Tom Seaver yelled at me. I don’t hold it against him though. I thought about that when I read a story about how he wasn’t going to make public appearances anymore, but just spend time on his vineyard in California.
He’s 74, and his family has asked for privacy for the 3 time Cy Young winner. Seaver struck out almost 4,000 batters and had a lifetime ERA of 2.86, which is incredible. He was the Rookie of the Year, made 12 All-Star Games, and was part of the Miracle Mets 1969 championship season. The news of his deteriorating health came out when the Mets were planning an anniversary of that ‘69 team (Seaver won 25 games that year and almost won the MVP award).
A former teammate (Art Shamsky) had said in his book “After the Miracle” that Seaver was dealing with memory loss, and that it was traced to Lyme Disease, which he contracted in the early ‘90s.
I’ll certainly never forget the time he yelled at me. It was a weird day. A baseball art exhibition opened in San Diego. It had some interesting pieces, and some rather bizarre ones (there was one showing a painting of a guy playing in the nude).
Seaver went to one of the local colleges to give a speech from the pitcher’s mound. My childhood friend, and pitcher on the high school baseball team, was obsessed with Seaver. It was his favorite player. Tom Terrific agreed to pitch to 10 lucky fans, so everyone put their name in a hat. My friend ran around, begging the 100 people in the crowd, to give him their slips of paper, and he ended up putting his name into the hat about 18 times. And as luck would have it, he got picked. He was the 3rd batter up. After witnessing Seaver toss lobs to the people that were hitting, he said, “I want you to give me your hardest pitch. I don’t want easy stuff like you gave them.”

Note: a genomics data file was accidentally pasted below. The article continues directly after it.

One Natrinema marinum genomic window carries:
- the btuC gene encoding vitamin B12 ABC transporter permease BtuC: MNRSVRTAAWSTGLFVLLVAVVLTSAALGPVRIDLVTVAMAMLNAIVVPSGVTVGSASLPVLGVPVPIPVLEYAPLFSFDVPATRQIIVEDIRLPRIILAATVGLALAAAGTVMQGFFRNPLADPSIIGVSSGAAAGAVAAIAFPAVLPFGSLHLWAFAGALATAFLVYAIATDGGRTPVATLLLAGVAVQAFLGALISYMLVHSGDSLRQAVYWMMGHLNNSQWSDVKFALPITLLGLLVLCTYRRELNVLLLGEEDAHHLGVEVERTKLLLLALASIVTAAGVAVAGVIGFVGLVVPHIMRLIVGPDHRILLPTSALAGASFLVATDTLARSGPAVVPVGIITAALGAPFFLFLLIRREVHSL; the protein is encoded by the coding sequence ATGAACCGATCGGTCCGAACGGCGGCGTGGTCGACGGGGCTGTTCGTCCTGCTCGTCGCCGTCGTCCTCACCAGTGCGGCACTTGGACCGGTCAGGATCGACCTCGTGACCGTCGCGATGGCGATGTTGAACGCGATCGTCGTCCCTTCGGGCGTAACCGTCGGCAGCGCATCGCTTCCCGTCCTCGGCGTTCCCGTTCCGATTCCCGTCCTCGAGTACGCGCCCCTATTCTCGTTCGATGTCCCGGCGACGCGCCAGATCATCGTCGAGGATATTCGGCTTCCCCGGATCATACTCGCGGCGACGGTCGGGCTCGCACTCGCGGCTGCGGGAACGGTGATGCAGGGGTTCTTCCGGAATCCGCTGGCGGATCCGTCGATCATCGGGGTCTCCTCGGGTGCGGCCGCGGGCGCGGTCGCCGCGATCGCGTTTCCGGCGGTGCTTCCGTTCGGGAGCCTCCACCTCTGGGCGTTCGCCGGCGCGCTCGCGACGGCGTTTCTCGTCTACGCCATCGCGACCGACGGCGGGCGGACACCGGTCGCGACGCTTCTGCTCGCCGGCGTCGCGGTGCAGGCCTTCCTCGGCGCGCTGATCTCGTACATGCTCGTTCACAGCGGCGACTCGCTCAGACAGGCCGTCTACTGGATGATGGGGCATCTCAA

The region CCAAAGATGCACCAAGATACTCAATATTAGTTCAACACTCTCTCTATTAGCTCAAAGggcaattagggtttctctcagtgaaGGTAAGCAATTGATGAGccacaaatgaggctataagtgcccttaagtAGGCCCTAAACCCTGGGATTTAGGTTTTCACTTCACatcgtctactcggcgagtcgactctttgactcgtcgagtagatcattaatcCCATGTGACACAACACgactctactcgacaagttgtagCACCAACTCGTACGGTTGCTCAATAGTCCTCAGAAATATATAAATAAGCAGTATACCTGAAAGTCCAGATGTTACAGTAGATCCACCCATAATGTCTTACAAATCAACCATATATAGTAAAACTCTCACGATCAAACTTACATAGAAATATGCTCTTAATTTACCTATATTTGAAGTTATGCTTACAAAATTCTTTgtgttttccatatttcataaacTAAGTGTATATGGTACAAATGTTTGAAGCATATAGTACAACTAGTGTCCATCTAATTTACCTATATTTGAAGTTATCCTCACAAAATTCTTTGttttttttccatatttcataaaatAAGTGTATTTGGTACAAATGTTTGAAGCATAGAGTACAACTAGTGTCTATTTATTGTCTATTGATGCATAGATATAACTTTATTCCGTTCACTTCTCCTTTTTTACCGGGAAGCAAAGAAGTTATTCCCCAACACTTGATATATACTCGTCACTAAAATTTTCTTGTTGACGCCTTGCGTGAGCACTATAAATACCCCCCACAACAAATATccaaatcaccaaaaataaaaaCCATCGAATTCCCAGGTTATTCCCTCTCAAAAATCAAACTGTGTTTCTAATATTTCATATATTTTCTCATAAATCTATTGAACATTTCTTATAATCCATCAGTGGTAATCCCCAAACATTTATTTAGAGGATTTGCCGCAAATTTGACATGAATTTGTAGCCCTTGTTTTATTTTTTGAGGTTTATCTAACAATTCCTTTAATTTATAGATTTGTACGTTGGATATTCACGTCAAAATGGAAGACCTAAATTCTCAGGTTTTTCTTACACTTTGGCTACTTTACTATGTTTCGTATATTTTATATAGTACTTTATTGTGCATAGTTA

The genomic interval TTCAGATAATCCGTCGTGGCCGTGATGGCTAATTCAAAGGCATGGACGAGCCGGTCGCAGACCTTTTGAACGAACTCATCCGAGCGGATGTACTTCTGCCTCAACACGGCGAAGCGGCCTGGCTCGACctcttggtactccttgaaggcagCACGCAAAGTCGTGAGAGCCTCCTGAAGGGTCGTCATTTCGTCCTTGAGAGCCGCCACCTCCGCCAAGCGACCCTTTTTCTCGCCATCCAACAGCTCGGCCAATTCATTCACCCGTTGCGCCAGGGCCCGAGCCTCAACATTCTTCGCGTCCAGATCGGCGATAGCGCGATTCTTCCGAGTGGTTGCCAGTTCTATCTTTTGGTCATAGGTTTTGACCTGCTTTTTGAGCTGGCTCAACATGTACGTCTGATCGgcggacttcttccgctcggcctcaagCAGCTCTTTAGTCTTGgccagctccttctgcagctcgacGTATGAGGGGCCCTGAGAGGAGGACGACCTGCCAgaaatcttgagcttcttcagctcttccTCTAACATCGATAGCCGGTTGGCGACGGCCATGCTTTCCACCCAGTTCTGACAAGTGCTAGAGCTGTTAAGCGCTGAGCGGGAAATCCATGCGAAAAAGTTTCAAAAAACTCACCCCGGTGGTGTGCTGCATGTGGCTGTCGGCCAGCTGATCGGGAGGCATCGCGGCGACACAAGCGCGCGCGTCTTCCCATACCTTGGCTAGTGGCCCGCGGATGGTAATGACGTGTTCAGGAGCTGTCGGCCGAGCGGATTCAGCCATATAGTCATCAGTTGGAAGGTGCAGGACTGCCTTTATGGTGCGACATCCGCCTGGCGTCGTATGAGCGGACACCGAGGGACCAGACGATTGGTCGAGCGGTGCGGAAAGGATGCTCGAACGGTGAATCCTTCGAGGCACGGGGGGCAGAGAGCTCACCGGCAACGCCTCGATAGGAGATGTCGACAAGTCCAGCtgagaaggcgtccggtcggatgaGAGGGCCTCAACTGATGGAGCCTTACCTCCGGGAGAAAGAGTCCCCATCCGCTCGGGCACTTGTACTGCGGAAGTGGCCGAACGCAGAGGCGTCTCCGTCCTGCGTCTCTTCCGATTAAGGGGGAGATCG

The look that overcame Seaver’s face. He looked furious. Watching him crouch into it, I thought this was going to be ugly.
It was 29 years ago, but Seaver was still retired at that point, and was around 45-years-old. But he put some heat on it, and gave my friend three pitches. He made contact on the third, hitting a foul tip, but looked rather foolish on the first two. He still considers that one of the best moments of his life.
Anyway, Seaver wasn’t signing autographs at the field that day, but at the art gallery that night, I brought another friend of mine that loves collecting baseball autographs (my favorite story of his baseball collection, is ordering a signed check from a Hall of Fame player, and accidentally ripping it in half as he opened the envelope it came in). Anyway, since I was press, I did an interview with Seaver. He was...uh...not in the best mood. He was short with his answers. He snapped at me about things I asked. The only thing that seemed to make him happy was seeing baseball players showing up to attend. Fred Lynn was there, and a few other Padres players. After 10 minutes, he said he was done talking to me. I asked if he’d sign my baseball card. He sighed, looked away, but grabbed it and signed it. The unfortunate thing for me was, I had a blue ballpoint pen. You can barely see his name on the card. My friend brought a black Sharpie, and the signature he got on his baseball card, looked amazing.
All that being said...I’ve heard he’s a tough signer, so I should be happy with what I got.
Hopefully he’s enjoying the last few years of his life.